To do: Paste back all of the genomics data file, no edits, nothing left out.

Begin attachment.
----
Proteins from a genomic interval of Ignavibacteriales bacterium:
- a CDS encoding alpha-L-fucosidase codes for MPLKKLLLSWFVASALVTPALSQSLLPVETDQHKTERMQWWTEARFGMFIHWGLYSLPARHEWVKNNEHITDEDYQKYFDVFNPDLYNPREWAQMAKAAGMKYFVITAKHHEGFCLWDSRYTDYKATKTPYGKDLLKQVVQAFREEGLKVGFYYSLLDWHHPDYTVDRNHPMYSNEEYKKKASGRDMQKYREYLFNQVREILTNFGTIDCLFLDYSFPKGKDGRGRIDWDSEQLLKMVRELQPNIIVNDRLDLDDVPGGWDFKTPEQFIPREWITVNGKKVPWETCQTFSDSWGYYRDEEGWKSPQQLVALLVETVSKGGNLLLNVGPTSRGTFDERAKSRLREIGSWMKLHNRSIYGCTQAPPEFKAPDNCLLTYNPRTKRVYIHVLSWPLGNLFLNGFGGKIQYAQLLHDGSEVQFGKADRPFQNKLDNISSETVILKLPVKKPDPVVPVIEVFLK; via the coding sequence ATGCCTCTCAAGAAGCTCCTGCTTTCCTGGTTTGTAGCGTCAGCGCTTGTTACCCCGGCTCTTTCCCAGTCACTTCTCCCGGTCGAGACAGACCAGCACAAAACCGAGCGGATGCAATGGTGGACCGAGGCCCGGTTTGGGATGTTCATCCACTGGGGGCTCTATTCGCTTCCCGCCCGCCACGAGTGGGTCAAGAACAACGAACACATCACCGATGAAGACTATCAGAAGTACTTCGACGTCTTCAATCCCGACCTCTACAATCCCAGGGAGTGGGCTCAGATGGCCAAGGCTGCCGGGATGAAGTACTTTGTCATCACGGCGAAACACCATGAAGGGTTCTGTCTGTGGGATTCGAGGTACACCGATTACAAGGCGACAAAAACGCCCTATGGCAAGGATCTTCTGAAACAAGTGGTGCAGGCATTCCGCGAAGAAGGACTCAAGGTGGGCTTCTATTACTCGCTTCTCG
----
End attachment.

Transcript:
Proteins from a genomic interval of Ignavibacteriales bacterium:
- a CDS encoding alpha-L-fucosidase codes for MPLKKLLLSWFVASALVTPALSQSLLPVETDQHKTERMQWWTEARFGMFIHWGLYSLPARHEWVKNNEHITDEDYQKYFDVFNPDLYNPREWAQMAKAAGMKYFVITAKHHEGFCLWDSRYTDYKATKTPYGKDLLKQVVQAFREEGLKVGFYYSLLDWHHPDYTVDRNHPMYSNEEYKKKASGRDMQKYREYLFNQVREILTNFGTIDCLFLDYSFPKGKDGRGRIDWDSEQLLKMVRELQPNIIVNDRLDLDDVPGGWDFKTPEQFIPREWITVNGKKVPWETCQTFSDSWGYYRDEEGWKSPQQLVALLVETVSKGGNLLLNVGPTSRGTFDERAKSRLREIGSWMKLHNRSIYGCTQAPPEFKAPDNCLLTYNPRTKRVYIHVLSWPLGNLFLNGFGGKIQYAQLLHDGSEVQFGKADRPFQNKLDNISSETVILKLPVKKPDPVVPVIEVFLK; via the coding sequence ATGCCTCTCAAGAAGCTCCTGCTTTCCTGGTTTGTAGCGTCAGCGCTTGTTACCCCGGCTCTTTCCCAGTCACTTCTCCCGGTCGAGACAGACCAGCACAAAACCGAGCGGATGCAATGGTGGACCGAGGCCCGGTTTGGGATGTTCATCCACTGGGGGCTCTATTCGCTTCCCGCCCGCCACGAGTGGGTCAAGAACAACGAACACATCACCGATGAAGACTATCAGAAGTACTTCGACGTCTTCAATCCCGACCTCTACAATCCCAGGGAGTGGGCTCAGATGGCCAAGGCTGCCGGGATGAAGTACTTTGTCATCACGGCGAAACACCATGAAGGGTTCTGTCTGTGGGATTCGAGGTACACCGATTACAAGGCGACAAAAACGCCCTATGGCAAGGATCTTCTGAAACAAGTGGTGCAGGCATTCCGCGAAGAAGGACTCAAGGTGGGCTTCTATTACTCGCTTCTCG